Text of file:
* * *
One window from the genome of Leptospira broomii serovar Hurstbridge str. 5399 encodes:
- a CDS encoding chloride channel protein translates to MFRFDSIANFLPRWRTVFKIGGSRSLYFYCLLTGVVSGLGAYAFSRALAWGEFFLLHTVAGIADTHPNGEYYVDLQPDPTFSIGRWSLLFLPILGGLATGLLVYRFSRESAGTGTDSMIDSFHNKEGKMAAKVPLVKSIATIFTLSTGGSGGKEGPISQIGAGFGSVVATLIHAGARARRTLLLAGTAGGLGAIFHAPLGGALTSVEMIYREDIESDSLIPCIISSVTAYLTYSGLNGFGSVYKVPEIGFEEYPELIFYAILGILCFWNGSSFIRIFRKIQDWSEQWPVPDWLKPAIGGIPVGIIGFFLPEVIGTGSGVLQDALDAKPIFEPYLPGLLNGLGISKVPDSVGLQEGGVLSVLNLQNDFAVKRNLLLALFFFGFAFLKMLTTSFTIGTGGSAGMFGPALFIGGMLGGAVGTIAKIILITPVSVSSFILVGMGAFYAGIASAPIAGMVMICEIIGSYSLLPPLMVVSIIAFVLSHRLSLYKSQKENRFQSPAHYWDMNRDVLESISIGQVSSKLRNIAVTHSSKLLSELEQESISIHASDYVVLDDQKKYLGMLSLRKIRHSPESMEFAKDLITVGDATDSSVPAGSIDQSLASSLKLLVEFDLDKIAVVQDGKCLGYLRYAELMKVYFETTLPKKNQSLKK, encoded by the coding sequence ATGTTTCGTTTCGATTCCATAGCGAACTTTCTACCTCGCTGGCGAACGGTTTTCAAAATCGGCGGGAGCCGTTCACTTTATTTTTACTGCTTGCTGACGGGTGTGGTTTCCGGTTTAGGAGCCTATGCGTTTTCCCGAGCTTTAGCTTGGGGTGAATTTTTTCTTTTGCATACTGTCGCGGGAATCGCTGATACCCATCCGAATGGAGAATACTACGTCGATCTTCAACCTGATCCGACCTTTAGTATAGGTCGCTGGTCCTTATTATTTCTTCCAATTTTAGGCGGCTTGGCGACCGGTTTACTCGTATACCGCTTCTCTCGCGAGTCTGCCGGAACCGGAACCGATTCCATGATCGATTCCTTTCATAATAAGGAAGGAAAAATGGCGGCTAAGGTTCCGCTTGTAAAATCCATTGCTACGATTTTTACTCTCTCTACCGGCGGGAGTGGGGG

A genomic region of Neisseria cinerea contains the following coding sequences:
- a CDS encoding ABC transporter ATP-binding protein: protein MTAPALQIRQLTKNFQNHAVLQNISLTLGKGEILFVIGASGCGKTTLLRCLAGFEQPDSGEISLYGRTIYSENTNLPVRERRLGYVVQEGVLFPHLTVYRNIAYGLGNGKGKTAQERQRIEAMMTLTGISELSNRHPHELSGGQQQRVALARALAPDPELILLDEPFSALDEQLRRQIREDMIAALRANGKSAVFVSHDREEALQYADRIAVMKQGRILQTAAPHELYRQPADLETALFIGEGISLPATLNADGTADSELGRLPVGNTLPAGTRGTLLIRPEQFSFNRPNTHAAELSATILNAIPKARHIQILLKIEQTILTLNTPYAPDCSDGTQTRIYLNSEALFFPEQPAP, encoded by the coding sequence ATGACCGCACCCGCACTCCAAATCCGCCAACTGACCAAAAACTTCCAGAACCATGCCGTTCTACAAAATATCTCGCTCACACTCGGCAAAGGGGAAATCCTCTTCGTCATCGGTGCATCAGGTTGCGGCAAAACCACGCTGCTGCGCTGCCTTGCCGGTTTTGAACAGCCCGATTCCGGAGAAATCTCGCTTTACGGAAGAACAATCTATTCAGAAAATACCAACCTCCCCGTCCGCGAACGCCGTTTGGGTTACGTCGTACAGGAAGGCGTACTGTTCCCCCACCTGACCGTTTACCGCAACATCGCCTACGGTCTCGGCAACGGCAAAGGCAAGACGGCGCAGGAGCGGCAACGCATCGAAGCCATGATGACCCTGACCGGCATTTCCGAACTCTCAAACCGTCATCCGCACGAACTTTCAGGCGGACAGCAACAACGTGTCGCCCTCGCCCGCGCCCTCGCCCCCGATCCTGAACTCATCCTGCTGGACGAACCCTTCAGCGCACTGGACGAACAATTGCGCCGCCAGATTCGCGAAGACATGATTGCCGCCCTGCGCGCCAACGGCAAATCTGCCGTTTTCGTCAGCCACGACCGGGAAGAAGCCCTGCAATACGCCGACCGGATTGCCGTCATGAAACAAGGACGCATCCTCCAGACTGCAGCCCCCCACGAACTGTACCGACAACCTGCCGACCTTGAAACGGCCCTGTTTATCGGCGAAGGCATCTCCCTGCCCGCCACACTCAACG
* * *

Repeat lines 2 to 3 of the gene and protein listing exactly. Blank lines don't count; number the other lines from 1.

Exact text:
- a CDS encoding chloride channel protein translates to MFRFDSIANFLPRWRTVFKIGGSRSLYFYCLLTGVVSGLGAYAFSRALAWGEFFLLHTVAGIADTHPNGEYYVDLQPDPTFSIGRWSLLFLPILGGLATGLLVYRFSRESAGTGTDSMIDSFHNKEGKMAAKVPLVKSIATIFTLSTGGSGGKEGPISQIGAGFGSVVATLIHAGARARRTLLLAGTAGGLGAIFHAPLGGALTSVEMIYREDIESDSLIPCIISSVTAYLTYSGLNGFGSVYKVPEIGFEEYPELIFYAILGILCFWNGSSFIRIFRKIQDWSEQWPVPDWLKPAIGGIPVGIIGFFLPEVIGTGSGVLQDALDAKPIFEPYLPGLLNGLGISKVPDSVGLQEGGVLSVLNLQNDFAVKRNLLLALFFFGFAFLKMLTTSFTIGTGGSAGMFGPALFIGGMLGGAVGTIAKIILITPVSVSSFILVGMGAFYAGIASAPIAGMVMICEIIGSYSLLPPLMVVSIIAFVLSHRLSLYKSQKENRFQSPAHYWDMNRDVLESISIGQVSSKLRNIAVTHSSKLLSELEQESISIHASDYVVLDDQKKYLGMLSLRKIRHSPESMEFAKDLITVGDATDSSVPAGSIDQSLASSLKLLVEFDLDKIAVVQDGKCLGYLRYAELMKVYFETTLPKKNQSLKK, encoded by the coding sequence ATGTTTCGTTTCGATTCCATAGCGAACTTTCTACCTCGCTGGCGAACGGTTTTCAAAATCGGCGGGAGCCGTTCACTTTATTTTTACTGCTTGCTGACGGGTGTGGTTTCCGGTTTAGGAGCCTATGCGTTTTCCCGAGCTTTAGCTTGGGGTGAATTTTTTCTTTTGCATACTGTCGCGGGAATCGCTGATACCCATCCGAATGGAGAATACTACGTCGATCTTCAACCTGATCCGACCTTTAGTATAGGTCGCTGGTCCTTATTATTTCTTCCAATTTTAGGCGGCTTGGCGACCGGTTTACTCGTATACCGCTTCTCTCGCGAGTCTGCCGGAACCGGAACCGATTCCATGATCGATTCCTTTCATAATAAGGAAGGAAAAATGGCGGCTAAGGTTCCGCTTGTAAAATCCATTGCTACGATTTTTACTCTCTCTACCGGCGGGAGTGGGGG

A genomic region of Neisseria cinerea contains the following coding sequences: